Proceedings Of The Marine

SUM 2014

Proceedings magazine is a communication tool for the Coast Guard's Marine Safety & Security Council. Each quarterly magazine focuses on a specific theme of interest to the marine industry.

Issue link:

Contents of this Issue


Page 44 of 74

42 Proceedings Summer 2014 Chronology March 29 to March 31, 2013. ▶ The exercise forward team departs Fort Lauderdale, Fla., via the Balearia fast ferry with the control network com- munications equipment, and conducts controller and evaluator training. ▶ Pathfnder task force members embark the Bahamas Celebration in West Palm Beach, Fla. ▶ Exercise team members coordinate secure parking for staging sites and fnalize the bus transportation contract. April 1, 2013. ▶ Buses pick up volunteers in Clearwater, Fort Pierce, West Palm Beach, and Port Everglades. ▶ Van shuttles between Orlando and Port Canaveral. ▶ Monarch of the Seas disembarks last passengers and prepares for exercise. ▶ Volunteer check-in at Port Canaveral cruise ship terminal. ▶ Control radio network activates in Free- port; repeaters on hotels and Monarch of the Seas. ▶ Vessel familiarization, safety training, and cabin assignment. ▶ Monarch of the Seas departs Port Canav- eral to begin exercise. April 2, 2013. ▶ Norwegian Sky arrives at Freeport Har- bor. ▶ Norwegian Sky's exercise forward team conducts Freeport participants' safety training, then deploys to the landing site at the Grand Bahamas Yacht Club. ▶ Monarch of the Seas arrives three miles ofshore of entrance channel, and per- sonnel conduct safety brief before the abandon-ship process. ▶ Safety group vessel, cutters, Royal Bahamas Police Force, Bahamas Air Sea Rescue Association, and feld observers in place ofshore to begin the sched- uled elements of the day. ▶ Obser ver group in place of fshore aboard the M/V Victoria to observe the ofshore portion of the exercise. ▶ Security in place and escorts ready for landing site and volunteer transporta- tion to second rescue element. ▶ Landing site ready to receive passen- gers and crew. ▶ Bahamas customs and immigration set up. ▶ Incident command post active. ▶ Rand Memorial Hospital personnel con- duct triage training for medical staf, as per exercise medical plan. ▶ Norwegian Sk y departs for Nassau, Bahamas. ▶ Monarch of the Seas moors at shipyard. ▶ Volunteers and exercise staf check in at hotel. ▶ Exercise staf conducts hot wash of the day's elements. April 3, 2013. ▶ Sixty-five volunteer actors deploy to Freeport International Airport for pro- cessing through U.S. Consulate and U.S. Customs and Border Patrol, and then back to the landing site to serve as arriv- ing passengers and crew at the family reception center. ▶ Sixty volunteers serve as wounded pas- sengers for triage and medical surge processing. ▶ Florida advanced surgical transport (FAST) team embarks U.S. Coast Guard C-130 in Opa Locka, Fla., to Freeport to set up critical care unit. ▶ Rand Memorial Hospital trauma center activates. ▶ Opa Locka airport patient receiving center activates. ▶ Family reception center activates. ▶ Medical patient triage at Rand Memo- rial Hospital. ▶ Critical patients transfer to FAST team for stabilization, and then board U.S. Coast Guard C-130 to Opa Locka for advanced medical care. ▶ Eighty volunteers process through family reception center and board the Bahamas Celebration for evacuation home. ▶ U.S. Coast Guard C-130 returns to Free- port for additional patients and trans- ports FAST team back to Opa Locka. ▶ Secure Opa Locka airport receiving cen- ter. ▶ Dry dock Monarch of the Seas. April 4, 2013. ▶ Move Monarch of the Seas volunteers to Bahamas temporary shelter. ▶ Transport 80 volunteers from West Palm Beach to secure parking areas at original staging locations. ▶ Provide transportation for remaining volunteers. ▶ Secure control communications net- work. ▶ Open temporary shelter and provide food and water. ▶ Evaluators' meeting and hot wash. Unscripted Challenge The Monarch of the Seas was not sched- uled to be dry-docked until the afternoon of April 4. The dry dock became available just before midnight on April 3, so the ship was dry-docked several hours early. N u m e r o u s vo l u nte e r s e x p e r i e n ce d the challenging dry-docking process. Deprived of lights, air conditioning, and other modern conveniences, they fnally disembarked the ship, carrying their gear down numerous 45-degree ladders. Summer2014_22.indd 42 5/13/14 9:46 AM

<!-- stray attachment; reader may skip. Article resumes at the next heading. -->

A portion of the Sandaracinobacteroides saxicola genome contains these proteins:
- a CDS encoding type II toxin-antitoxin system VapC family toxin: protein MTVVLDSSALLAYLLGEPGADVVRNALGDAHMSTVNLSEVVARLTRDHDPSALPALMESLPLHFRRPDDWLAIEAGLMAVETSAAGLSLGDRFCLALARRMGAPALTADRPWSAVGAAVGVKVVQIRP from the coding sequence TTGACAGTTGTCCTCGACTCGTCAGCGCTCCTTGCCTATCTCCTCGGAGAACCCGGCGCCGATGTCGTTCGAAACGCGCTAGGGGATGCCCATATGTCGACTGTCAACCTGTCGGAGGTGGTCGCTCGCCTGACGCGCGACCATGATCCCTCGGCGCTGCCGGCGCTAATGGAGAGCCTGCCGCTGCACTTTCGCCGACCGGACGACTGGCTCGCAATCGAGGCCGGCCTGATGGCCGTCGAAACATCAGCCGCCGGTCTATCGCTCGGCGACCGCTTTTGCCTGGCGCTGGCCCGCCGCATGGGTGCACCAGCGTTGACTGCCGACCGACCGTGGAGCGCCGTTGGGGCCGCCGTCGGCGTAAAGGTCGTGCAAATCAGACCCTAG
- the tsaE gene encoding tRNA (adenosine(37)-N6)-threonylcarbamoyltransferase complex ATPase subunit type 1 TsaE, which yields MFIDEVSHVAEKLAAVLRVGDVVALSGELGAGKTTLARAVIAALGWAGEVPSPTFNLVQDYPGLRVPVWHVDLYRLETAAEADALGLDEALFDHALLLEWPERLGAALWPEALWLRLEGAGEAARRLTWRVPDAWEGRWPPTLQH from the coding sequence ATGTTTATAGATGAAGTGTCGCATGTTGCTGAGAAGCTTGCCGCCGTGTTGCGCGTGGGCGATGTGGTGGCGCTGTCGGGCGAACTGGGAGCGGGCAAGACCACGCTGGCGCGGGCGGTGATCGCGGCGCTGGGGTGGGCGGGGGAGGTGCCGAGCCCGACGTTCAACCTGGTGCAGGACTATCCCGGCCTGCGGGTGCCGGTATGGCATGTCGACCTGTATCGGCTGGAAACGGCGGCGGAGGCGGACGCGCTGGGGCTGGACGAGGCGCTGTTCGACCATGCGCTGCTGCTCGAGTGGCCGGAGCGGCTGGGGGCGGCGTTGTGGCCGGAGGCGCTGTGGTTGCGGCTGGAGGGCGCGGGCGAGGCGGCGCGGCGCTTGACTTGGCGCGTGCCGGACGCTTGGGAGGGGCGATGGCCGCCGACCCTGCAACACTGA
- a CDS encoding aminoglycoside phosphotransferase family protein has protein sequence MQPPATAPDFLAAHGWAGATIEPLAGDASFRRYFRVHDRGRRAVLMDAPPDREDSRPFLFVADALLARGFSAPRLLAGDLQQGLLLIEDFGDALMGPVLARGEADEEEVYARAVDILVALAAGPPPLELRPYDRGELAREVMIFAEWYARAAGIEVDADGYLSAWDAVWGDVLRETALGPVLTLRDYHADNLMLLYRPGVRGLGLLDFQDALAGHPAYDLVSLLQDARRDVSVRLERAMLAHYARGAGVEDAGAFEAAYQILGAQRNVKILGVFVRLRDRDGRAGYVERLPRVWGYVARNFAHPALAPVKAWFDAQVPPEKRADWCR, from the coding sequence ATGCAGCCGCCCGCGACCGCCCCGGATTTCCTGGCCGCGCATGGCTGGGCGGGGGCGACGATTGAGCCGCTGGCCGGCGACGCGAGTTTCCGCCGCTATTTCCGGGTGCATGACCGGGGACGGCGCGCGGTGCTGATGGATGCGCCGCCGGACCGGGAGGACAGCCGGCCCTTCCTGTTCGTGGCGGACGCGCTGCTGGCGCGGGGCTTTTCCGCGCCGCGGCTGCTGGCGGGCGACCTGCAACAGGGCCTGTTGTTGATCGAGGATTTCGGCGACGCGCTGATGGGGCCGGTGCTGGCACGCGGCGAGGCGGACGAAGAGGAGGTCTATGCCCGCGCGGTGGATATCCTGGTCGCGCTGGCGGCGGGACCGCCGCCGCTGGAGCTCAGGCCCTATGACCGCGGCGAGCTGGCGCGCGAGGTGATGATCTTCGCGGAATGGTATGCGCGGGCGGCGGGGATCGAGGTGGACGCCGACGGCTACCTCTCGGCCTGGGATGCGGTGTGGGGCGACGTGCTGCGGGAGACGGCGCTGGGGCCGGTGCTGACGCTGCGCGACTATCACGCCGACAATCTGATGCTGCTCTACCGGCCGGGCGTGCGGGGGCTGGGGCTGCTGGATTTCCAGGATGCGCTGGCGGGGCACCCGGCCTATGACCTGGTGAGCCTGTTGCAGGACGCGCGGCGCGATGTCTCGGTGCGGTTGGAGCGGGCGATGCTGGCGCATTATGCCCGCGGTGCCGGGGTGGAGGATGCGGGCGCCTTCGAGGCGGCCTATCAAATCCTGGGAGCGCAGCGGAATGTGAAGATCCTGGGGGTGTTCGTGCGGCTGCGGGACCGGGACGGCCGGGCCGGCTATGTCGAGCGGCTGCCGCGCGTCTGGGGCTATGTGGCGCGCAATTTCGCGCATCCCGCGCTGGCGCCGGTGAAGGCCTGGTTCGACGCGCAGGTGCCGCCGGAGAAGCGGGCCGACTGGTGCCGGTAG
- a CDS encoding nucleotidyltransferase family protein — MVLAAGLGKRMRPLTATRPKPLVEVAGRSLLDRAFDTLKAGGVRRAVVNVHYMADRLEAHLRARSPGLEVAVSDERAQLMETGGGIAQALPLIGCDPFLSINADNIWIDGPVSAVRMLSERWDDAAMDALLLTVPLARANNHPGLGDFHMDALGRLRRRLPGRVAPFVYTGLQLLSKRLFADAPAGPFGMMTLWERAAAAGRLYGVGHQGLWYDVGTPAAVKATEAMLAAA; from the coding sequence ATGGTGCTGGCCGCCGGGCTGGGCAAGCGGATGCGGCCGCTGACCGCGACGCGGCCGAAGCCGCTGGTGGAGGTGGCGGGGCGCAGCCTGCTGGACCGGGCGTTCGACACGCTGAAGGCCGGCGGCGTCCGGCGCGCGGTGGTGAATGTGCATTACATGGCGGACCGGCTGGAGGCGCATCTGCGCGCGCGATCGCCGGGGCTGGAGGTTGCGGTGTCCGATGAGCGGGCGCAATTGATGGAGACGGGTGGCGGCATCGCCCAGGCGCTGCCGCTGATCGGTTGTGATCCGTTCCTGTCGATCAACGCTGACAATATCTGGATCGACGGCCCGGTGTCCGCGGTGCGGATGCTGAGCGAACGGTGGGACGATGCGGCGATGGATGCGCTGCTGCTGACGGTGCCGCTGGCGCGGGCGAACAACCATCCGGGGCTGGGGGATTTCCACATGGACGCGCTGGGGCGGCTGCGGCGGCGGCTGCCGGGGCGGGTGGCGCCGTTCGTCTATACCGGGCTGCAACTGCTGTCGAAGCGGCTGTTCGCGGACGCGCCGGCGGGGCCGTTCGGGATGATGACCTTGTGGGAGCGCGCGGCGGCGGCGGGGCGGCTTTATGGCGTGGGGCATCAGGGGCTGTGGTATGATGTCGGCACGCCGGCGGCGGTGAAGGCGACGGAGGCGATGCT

Articles in this issue

Links on this page

Archives of this issue

view archives of Proceedings Of The Marine - SUM 2014